“Obviously the tool wasn’t there,” Khalili recalls. The tools they had struck DNA randomly, subjecting the recipient to a scattershot of genetic artillery. “You’d kill the patient.”

Then in 2012 came CRISPR, the so-called molecular scissors that could cut DNA wherever a researcher wanted. Khalili, who had risen to run a vast neuroscience department at Temple University without ever giving up on his youthful whim, rushing to examine a new gene editing tool whenever it appeared, got to work. Within a year and a half of Jennifer Doudna and Emmanuelle Charpentier’s Nobel-winning Science paper, he submitted a manuscript to The Proceedings of the National Academy of Sciences that would send ripples through the HIV field.

He had taken CRISPR and used it to excise HIV out of human DNA. When he put it in HIV-infected mice a few years later, about a third were cured.

“I’ve been working on HIV for close to 40 years,” says Khalili. Now 69, he has an easy, avuncular laugh even over Zoom and large expressive eyebrows, though colleagues tell me he can have a far harder edge in the lab. “For the first time we realized a cure was possible.”

In November, Khalili gave the first evidence the approach could work in monkeys. Investors are now getting on board. Excision BioTherapeutics, the company founded around Khalili’s work, announced today a $50 million Series A to push the therapy into the clinic. If it works as intended, it could provide a long-sought single-shot cure for a virus that now infects 38 million people worldwide and set the stage for a similar approach for other chronic viruses, such as herpes and hepatitis B.

In a field already burned countless times, outside researchers are understandably cautious: CRISPR is a powerful tool, they say, but trying to excise all the viral DNA lurking in a patient’s cells is like trying to plumb an oil spill; there’s always a bit left, tucked in hard-to-reach places. Still, many were impressed he got this far, having discounted the approach years before. And they broadly agreed that Khalili may have invented one of the weapons for the multi-pronged assault they think will one day take down the virus.

The first test will come later this year, when a group of patients will be injected with Khalili’s therapy and, eventually, taken off the anti-retroviral medicines that have kept their infections at bay. If the infections don’t return, they will owe it to an immigrant scientist, who flung himself into a crisis much of his adopted country ignored and for four decades never let go of a brash and maybe even brilliant idea, even when the tools didn’t exist and the NIH told him it was impossible.

Skepticism still runs high, just not as high as when Khalili first started sketching out the idea to friends and colleagues on napkins nearly a decade ago.

“We have to be very careful,” says Fyodor Urnov, a gene editing expert at Cal-Berkeley who worked on early HIV gene editing studies. “But I think, overall, the field can move from hypothetical to realistic optimism.”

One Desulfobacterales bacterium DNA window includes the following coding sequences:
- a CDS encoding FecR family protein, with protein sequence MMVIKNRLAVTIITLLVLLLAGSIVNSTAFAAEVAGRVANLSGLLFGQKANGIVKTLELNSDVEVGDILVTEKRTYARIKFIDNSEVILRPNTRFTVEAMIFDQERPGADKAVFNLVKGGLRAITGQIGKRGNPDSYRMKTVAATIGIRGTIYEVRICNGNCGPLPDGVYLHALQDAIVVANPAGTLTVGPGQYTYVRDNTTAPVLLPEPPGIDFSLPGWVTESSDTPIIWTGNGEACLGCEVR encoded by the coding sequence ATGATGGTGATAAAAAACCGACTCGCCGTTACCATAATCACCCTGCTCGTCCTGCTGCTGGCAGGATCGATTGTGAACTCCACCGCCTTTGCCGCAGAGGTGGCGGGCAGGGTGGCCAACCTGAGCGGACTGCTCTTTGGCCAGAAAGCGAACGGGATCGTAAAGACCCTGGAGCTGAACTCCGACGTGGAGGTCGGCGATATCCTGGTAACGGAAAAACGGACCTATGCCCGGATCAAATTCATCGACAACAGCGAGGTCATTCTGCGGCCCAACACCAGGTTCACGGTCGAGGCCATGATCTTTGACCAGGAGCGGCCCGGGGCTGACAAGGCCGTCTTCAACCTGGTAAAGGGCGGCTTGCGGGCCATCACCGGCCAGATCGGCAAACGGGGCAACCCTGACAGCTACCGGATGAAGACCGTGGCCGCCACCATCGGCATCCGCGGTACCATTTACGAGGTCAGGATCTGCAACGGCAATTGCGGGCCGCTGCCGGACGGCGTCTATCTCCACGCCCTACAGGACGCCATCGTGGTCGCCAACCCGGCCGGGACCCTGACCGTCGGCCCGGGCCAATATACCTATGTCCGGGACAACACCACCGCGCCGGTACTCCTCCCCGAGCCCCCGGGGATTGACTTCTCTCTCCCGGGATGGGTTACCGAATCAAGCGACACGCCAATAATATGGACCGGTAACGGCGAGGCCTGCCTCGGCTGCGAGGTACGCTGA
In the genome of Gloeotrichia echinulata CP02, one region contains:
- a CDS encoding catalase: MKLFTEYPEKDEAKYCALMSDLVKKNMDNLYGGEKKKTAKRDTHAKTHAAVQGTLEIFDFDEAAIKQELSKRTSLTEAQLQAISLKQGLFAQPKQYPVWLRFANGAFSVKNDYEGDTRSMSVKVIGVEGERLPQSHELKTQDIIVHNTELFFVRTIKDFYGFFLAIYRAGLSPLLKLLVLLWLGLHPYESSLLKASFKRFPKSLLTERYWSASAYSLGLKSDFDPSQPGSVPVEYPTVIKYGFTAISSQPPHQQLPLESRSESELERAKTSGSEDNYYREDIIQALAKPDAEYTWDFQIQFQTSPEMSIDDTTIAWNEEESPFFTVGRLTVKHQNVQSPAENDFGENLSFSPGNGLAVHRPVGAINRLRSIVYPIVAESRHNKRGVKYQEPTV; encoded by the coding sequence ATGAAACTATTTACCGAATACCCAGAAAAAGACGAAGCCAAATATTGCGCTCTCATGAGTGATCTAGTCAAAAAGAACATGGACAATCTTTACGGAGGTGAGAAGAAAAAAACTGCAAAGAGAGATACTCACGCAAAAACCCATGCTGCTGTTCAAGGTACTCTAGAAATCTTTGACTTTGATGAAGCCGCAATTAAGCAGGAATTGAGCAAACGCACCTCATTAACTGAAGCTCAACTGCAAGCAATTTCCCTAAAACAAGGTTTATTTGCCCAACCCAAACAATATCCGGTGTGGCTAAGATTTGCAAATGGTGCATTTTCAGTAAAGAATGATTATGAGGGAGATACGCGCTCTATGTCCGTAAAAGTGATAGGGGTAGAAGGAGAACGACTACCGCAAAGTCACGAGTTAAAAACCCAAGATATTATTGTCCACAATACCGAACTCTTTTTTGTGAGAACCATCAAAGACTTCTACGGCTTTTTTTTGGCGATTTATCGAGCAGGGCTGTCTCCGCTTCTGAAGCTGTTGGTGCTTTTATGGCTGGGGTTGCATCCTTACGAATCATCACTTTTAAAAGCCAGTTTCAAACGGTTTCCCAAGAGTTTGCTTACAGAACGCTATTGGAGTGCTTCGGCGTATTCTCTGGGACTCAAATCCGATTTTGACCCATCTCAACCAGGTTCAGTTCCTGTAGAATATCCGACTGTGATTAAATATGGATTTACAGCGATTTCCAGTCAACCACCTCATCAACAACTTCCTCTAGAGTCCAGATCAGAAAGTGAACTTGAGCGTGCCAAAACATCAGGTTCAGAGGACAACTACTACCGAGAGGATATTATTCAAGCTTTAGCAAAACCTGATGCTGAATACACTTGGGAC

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Neil Woodford (Jenny Goodall/​ANL/​Shutterstock)

'I’m not try­ing to re­build an ego': Neil Wood­ford ap­peals to pro­fes­sion­als for his come­back biotech fund

Neil Woodford is back. For real.

More than a year after he was fired from his eponymous flagship fund — which followed a controversial and chaotic suspension that came on the heels of investors demanding their money back following two years of underperformance — the disgraced stockpicker said he’s ready to rebuild a biotech investment operation from scratch.

The new brand will be christened WCM Partners, after Woodford Capital Management, he told The Telegraph in an in-depth interview. Speaking publicly for the first time since getting sacked, he was at times emotional, apologetic and angry. Yet if anything, he still sounds confident.

Pascal Soriot, AstraZeneca CEO (Raphael Lafargue/Abaca/Sipa USA; Sipa via AP Images)

As­traZeneca's Pas­cal So­ri­ot picks up $21.5M pay pack­age in 2020, a big haul in year marked by Covid-19 shot de­vel­op­ment

AstraZeneca’s 2020 was one for the books as the British drugmaker kept up a fervid pace with partner Oxford University to develop their adenovirus-based Covid-19 shot. In the meantime, sales growth in the US and emerging markets drove up AstraZeneca’s top line — and that proved lucrative for CEO Pascal Soriot.

Soriot bagged a 2020 compensation package worth $21.5 million in 2020, a slight increase from his 2019 total despite AstraZeneca posting 10% revenue growth on the year, according to the pharma giant’s annual report.

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Josh Smiley (Eli Lilly)

Eli Lil­ly strips oust­ed CFO Josh Smi­ley of $24M in pay af­ter 'i­nap­pro­pri­ate mes­sages' scan­dal

Eli Lilly let go of former CFO Josh Smiley earlier this week, and it apparently had good reason to do so after the veteran finance chief reportedly sent inappropriate messages to employees. But the firing came with a special poke in the eye for Smiley, who will be forced to forfeit $24 million in compensation as he walks out the door.

According to an SEC filing, Lilly required Smiley to forgo $1 million of his 2020 cash bonus, around $3 million of his due shareholder value awards the past three years, and all other current and future equity incentive awards as part of his severance deal— which in aggregate total more than $24 million in future payouts wiped away.